Additional energy calculations include studies of pure neutron systems, investigating the possibility of a stable tetraneutron, and simulating very neutron-rich nuclei. Many other nuclear properties, such as densities, electromagnetic moments, electroweak transitions, spectroscopic factors, and reactions of interest to both astrophysics and rare-isotope accelerator facilities, are being studied with these methods.


September 15, 2004
4:30 pm (Wednesday)

Note unusual date and time

Dr. Robert B Wiringa
Argonne National Laboratory

A Universe of Nuclei

Dean's Lecture Series - PUBLIC LECTURE

A major goal in nuclear physics is to understand the stability, structure, and reactions of nuclei as a consequence of the interactions between individual nucleons. One of the most basic properties that can be studied, both experimentally and theoretically, is the binding energy of a nucleus, which is the amount of energy required to break up a nucleus into its constituent nucleons. The binding energies of adjacent nuclei determine their relative stability and what radioactive decay modes may be possible. In ab initio calculations of nuclei, one attempts to use realistic nuclear interactions and many-body computational techniques to predict the binding energies. However, an accurate description of two-nucleon interactions requires a very complicated potential function that depends on the relative positions, spins, isospins, and momenta of the particles. In addition there is strong evidence for significant multi nucleon forces. This makes the calculation of nuclear properties an extremely challenging many-body problem.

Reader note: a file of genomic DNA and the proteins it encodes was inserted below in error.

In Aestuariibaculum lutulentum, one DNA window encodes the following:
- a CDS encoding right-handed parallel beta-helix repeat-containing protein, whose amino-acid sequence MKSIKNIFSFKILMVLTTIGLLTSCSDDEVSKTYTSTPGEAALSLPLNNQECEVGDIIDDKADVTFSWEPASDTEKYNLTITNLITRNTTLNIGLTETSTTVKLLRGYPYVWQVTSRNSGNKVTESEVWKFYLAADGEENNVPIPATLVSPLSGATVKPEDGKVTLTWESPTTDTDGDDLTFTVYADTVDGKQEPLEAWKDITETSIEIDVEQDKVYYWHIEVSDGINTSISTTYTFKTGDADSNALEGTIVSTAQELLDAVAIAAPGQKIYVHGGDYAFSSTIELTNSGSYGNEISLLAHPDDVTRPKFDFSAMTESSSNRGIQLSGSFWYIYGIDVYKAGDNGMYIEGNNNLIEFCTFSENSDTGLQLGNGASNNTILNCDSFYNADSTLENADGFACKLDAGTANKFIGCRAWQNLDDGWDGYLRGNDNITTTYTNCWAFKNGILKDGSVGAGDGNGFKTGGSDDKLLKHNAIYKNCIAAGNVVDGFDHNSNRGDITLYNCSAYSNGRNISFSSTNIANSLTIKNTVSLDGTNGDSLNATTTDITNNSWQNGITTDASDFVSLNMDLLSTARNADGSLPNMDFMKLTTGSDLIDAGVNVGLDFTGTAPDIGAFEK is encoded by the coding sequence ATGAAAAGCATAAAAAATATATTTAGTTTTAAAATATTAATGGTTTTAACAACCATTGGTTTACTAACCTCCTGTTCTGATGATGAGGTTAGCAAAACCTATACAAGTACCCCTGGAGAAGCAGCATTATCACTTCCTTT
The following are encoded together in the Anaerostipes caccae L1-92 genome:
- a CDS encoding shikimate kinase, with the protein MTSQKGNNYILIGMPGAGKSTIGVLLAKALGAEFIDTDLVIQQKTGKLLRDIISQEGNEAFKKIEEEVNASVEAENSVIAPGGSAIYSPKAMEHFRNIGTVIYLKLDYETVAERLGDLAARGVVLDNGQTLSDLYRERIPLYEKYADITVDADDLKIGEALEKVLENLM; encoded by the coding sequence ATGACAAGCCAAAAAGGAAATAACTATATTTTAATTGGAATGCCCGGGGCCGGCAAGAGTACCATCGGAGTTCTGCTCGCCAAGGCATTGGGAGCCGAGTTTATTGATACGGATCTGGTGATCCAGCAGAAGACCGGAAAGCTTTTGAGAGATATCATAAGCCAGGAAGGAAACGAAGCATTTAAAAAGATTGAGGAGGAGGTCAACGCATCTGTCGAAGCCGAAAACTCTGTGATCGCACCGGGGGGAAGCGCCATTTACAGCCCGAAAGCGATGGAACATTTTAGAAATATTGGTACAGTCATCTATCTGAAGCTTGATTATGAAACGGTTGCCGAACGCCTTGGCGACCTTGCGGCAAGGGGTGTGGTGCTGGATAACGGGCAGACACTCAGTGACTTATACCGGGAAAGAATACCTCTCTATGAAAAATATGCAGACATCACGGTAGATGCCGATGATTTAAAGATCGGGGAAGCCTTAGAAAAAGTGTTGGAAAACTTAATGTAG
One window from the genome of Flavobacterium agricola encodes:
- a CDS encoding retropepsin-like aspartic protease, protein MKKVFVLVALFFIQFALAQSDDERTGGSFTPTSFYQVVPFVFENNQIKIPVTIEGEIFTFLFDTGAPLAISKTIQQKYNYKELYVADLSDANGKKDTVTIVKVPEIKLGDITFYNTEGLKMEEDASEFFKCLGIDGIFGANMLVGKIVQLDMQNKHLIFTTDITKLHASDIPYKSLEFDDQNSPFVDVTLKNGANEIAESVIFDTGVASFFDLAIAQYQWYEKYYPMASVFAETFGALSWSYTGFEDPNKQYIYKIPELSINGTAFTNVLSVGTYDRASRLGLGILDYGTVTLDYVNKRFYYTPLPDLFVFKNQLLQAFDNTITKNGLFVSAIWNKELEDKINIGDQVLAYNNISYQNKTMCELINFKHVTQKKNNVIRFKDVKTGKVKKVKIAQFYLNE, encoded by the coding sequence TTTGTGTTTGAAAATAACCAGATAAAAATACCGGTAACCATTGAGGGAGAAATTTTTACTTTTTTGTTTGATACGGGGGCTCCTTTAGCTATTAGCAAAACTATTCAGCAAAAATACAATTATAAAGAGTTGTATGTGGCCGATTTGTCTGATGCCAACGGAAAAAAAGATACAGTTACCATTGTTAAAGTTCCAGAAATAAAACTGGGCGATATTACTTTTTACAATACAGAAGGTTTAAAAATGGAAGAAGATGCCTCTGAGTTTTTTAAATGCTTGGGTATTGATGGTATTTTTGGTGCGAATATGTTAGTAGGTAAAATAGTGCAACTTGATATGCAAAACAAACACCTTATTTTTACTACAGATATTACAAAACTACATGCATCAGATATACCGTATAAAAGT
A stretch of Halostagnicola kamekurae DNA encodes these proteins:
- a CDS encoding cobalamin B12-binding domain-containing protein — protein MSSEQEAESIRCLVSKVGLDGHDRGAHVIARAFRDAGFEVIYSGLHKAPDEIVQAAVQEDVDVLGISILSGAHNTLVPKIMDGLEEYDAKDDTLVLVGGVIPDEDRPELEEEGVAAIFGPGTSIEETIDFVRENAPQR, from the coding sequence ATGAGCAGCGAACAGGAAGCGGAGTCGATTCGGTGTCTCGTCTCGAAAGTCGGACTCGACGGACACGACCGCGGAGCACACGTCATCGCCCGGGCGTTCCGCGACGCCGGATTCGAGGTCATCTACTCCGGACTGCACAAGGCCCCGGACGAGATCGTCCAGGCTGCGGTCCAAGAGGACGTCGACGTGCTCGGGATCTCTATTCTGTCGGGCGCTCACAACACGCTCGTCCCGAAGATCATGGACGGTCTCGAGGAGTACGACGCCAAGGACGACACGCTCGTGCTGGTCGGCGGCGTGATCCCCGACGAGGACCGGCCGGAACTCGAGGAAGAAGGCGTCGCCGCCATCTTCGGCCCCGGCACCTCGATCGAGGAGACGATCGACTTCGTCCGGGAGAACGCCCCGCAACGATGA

Tremendous progress in the solution of light nuclei has been made in the past decade using a variety of many-body methods, such as quantum Monte Carlo, aided by rapid advances in computer power. Calculating the properties of the six-body nucleus, 6Li, with realistic forces was a frontline problem in 1995, requiring 2,000 processor hours on one of the most powerful available parallel computers. Since then we have studied all the nuclei up to ten nucleons, and recently we obtained a first solution for the ground state of a twelve-body nucleus, 12C. The latter problem is equivalent to solving 270,000 coupled complex second-order differential equations in 36 dimensions, which is about 5,000 times more difficult than 6Li. However, it required only 70,000 processor hours on a modern machine, reflecting improvements in both algorithms and raw computer power.

Although only the lightest nuclei can be studied at this level of precision, they are of crucial importance to our understanding of the universe. For example, the fact that there are no stable five-body or eight-body nuclei is crucial to both primordial and stellar nucleosynthesis. It leads to a universe whose visible matter is dominated by hydrogen and 4He, with trace amounts of deuterium, 3He, and 7Li. It also enables stars like our sun to burn steadily for billions of years, allowing time for the evolution of life intelligent enough to wonder about such issues.